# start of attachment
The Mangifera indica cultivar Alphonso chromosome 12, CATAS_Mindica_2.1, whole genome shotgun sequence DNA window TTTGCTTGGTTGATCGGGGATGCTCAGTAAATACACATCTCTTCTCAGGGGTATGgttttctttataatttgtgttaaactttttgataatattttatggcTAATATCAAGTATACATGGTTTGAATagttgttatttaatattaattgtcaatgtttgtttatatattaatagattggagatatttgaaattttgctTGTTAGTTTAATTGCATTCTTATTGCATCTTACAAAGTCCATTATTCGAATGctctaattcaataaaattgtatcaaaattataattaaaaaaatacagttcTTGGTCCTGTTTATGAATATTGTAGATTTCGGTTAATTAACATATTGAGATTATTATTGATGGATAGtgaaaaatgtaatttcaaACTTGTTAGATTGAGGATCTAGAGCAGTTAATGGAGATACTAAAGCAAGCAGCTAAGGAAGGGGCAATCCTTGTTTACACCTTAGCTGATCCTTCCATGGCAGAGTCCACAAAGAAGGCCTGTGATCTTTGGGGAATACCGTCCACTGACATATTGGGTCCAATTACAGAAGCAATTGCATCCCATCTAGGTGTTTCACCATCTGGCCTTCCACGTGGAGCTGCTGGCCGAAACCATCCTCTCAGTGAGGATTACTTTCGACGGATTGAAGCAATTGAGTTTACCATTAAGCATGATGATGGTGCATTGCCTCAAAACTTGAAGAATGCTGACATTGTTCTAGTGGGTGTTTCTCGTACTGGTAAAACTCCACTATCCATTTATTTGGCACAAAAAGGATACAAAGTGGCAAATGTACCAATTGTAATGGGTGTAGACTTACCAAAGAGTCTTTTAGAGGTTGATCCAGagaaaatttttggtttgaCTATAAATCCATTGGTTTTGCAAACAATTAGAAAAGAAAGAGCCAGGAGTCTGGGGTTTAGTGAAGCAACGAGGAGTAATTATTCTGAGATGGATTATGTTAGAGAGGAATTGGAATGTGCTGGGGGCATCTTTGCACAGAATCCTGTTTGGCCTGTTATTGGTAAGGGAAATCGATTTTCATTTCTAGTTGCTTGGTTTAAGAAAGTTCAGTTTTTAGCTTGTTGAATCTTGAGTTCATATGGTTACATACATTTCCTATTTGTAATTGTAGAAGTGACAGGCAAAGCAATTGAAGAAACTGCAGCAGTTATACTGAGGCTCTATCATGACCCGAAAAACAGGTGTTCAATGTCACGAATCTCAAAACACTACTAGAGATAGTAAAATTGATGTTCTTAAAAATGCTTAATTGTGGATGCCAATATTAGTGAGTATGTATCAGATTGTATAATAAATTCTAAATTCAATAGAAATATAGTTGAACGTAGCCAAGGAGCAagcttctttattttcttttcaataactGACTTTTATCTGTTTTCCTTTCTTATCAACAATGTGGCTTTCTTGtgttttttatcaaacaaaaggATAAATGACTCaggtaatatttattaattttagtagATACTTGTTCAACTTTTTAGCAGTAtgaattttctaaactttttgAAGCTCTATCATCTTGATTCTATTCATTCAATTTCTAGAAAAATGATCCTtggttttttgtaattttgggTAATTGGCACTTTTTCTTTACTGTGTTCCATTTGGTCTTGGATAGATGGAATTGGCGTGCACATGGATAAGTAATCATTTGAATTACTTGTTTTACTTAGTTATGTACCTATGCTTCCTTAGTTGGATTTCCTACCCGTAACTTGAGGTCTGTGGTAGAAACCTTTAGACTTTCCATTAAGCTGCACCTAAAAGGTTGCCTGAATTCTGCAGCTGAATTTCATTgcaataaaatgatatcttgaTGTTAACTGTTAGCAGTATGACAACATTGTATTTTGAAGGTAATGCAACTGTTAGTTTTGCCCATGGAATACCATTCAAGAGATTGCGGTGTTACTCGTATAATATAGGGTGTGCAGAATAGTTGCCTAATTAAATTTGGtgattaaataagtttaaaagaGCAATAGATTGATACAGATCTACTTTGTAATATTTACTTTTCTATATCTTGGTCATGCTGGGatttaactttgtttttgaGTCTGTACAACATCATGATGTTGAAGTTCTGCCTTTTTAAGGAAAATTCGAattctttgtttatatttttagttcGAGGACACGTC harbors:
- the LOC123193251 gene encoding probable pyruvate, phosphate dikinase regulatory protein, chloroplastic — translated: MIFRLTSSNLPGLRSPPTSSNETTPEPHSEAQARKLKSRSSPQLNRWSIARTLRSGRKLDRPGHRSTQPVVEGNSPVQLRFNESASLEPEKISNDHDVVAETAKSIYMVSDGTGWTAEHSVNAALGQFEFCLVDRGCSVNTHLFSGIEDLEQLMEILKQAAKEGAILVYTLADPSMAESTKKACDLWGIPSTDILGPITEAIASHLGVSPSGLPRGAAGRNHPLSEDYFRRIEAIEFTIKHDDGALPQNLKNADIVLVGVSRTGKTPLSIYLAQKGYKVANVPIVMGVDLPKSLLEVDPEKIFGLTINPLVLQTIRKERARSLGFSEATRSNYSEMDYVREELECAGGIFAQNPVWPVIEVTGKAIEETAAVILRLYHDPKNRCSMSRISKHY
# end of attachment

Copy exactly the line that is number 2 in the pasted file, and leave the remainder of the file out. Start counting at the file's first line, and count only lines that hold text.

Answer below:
- the LOC123193251 gene encoding probable pyruvate, phosphate dikinase regulatory protein, chloroplastic — translated: MIFRLTSSNLPGLRSPPTSSNETTPEPHSEAQARKLKSRSSPQLNRWSIARTLRSGRKLDRPGHRSTQPVVEGNSPVQLRFNESASLEPEKISNDHDVVAETAKSIYMVSDGTGWTAEHSVNAALGQFEFCLVDRGCSVNTHLFSGIEDLEQLMEILKQAAKEGAILVYTLADPSMAESTKKACDLWGIPSTDILGPITEAIASHLGVSPSGLPRGAAGRNHPLSEDYFRRIEAIEFTIKHDDGALPQNLKNADIVLVGVSRTGKTPLSIYLAQKGYKVANVPIVMGVDLPKSLLEVDPEKIFGLTINPLVLQTIRKERARSLGFSEATRSNYSEMDYVREELECAGGIFAQNPVWPVIEVTGKAIEETAAVILRLYHDPKNRCSMSRISKHY